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Wednesday, October 27, 2021
MONTEVIDEO, Sep 2 2009 (IPS) - Putting people, not the economy, at the centre of development by coordinating and designing initiatives based on the interests of the target populations themselves is the goal of the Support to Territorial Networks (ART) programme, which is growing year after year in Uruguay.
The programme now encompasses a vast array of activities: urban clean-up projects, the promotion of community gardens, support for carnival performers and other fields of art, support for cultural and tourism centres, training in apicultural production and marketing, the creation of schools for brick-making, support for milk production and artisanal fishing, and sewing workshops, to name just a few.
All of these initiatives, formerly undertaken as part of isolated and fragmented efforts, are now coordinated throughout Uruguay through the ART programme network, which involves the national government, provincial and local government authorities, civil society and the private sector and is supported with funding from the United Nations Development Programme (UNDP) and other international development cooperation agencies.
Washington Núñez, the local ART network representative in the northern province of Rivera, told IPS that this new approach is a response to “the failure of the neoliberal policies” imposed in the 1990s and the corresponding approach to development aid, which was not people-centred. Another key element of this new concept is that it considers development “from an integrated point of view,” he added.
As a result, it places emphasis not only on financing but on efforts to integrate all sectors in defining areas of cooperation, and to build local capacities, so that the local networks in each province can carry out the projects involved, he explained. The ART Local Development Programme emerged from a series of agreements in 2005 and was put into motion in 2007 with the mobilisation of resources.
Since then, working groups have been created in the respective provinces (known as departments) and the network has grown exponentially, Pablo Mandeville, the resident coordinator of the UN system and UNDP country representative in Uruguay, told IPS.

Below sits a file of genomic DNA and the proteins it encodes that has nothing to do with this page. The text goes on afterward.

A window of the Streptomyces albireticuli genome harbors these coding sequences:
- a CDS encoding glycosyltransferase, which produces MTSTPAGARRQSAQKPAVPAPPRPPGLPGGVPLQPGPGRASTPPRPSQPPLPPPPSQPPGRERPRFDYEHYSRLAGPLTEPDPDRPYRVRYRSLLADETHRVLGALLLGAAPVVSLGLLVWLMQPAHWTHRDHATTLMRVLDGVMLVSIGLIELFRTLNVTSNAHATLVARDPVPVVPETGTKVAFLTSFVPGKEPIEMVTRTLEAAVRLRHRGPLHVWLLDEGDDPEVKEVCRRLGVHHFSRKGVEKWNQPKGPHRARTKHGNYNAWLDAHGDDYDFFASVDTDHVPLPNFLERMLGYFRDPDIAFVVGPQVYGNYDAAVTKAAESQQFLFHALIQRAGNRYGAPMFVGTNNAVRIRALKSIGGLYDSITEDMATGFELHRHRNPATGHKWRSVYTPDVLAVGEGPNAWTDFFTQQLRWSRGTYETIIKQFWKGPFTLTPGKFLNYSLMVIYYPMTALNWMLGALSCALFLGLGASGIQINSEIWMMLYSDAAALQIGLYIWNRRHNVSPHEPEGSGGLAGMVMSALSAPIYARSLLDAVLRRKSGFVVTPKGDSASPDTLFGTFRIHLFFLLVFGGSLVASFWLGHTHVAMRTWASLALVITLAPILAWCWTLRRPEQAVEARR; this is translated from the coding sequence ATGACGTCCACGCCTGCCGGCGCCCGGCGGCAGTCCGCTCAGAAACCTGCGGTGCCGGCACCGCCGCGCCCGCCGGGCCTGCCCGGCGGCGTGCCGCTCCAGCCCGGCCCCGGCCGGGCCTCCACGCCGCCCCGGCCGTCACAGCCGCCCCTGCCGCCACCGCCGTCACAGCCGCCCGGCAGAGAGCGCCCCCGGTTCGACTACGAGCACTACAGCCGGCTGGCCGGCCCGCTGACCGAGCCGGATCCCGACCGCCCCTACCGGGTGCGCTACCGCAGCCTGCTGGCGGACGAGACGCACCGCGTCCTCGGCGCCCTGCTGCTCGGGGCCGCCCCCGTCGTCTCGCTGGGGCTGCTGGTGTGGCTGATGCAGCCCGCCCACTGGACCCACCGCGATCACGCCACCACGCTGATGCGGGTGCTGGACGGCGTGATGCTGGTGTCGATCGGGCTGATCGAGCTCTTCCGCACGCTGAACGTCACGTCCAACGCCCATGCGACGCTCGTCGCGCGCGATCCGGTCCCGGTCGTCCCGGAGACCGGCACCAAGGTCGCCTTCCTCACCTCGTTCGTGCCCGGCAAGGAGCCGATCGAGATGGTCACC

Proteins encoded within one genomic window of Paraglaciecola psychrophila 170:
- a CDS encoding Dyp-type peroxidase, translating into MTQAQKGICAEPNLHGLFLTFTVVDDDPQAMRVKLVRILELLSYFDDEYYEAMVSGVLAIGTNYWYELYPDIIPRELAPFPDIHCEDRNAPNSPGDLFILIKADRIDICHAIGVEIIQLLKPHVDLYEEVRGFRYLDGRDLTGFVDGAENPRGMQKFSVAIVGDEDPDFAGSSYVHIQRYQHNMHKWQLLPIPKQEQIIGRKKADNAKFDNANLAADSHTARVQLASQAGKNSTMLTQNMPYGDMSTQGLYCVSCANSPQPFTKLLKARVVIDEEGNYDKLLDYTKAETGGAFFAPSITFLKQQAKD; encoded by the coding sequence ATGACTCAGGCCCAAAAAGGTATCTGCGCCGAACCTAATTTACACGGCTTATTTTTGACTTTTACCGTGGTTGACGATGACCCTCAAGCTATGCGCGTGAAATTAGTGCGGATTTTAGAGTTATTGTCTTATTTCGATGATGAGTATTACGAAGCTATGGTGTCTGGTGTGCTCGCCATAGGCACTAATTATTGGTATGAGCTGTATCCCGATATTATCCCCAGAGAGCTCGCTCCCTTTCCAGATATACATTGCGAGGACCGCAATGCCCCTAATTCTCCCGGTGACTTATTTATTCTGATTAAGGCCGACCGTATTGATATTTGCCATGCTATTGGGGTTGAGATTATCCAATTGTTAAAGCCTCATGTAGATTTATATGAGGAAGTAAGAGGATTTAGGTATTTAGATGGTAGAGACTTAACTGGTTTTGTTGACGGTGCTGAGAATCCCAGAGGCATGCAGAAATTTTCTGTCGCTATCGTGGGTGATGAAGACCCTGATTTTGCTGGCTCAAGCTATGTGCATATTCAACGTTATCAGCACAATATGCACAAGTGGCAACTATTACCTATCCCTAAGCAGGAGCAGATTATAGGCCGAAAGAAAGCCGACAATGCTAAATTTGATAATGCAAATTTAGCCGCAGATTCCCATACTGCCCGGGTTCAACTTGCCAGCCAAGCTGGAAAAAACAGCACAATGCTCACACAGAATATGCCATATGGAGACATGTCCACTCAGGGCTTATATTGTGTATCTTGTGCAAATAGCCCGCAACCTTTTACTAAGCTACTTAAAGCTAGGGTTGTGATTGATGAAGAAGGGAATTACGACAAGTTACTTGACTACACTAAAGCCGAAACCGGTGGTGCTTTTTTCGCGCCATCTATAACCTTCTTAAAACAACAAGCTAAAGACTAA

Mandeville presented a report on the ART programme to the Congress of Intendentes (the heads of provincial governments in Uruguay) held in August.
The funds mobilised as part of the ART programme have grown steadily, from 144,000 dollars in 2006 to 462,450 in 2007 and 1.1 million in 2008. The figure is expected to rise to 2.5 million dollars this year.
The programme operates in agreement with the administration of President Tabaré Vázquez, provincial authorities and international agencies including the UNDP, the United Nations Development Fund for Women (UNIFEM), the United Nations Population Fund (UNFPA), the International Labour Organisation (ILO) and the Spanish Agency for International Cooperation, among others.
Aimed at fostering a “new multilateralism” by facilitating cooperation among numerous actors in the same territory, the programme encompasses local development projects financed by different sources, including UNDP grants, government resources, contributions from bilateral donors, and decentralised development aid.
The ART network is now operating in all 19 provinces of this small South American country wedged between Argentina and Brazil, with 49 projects currently underway.
In each province a working group is formed, made up of representatives of all sectors. These groups function as a non-governmental public space for defining the main development needs of each particular region.
In Rivera, for example, four points were defined as targets for action: large industry; the logging sector; tourism and trade; and efforts to combat poverty and promote equality, Núñez told IPS.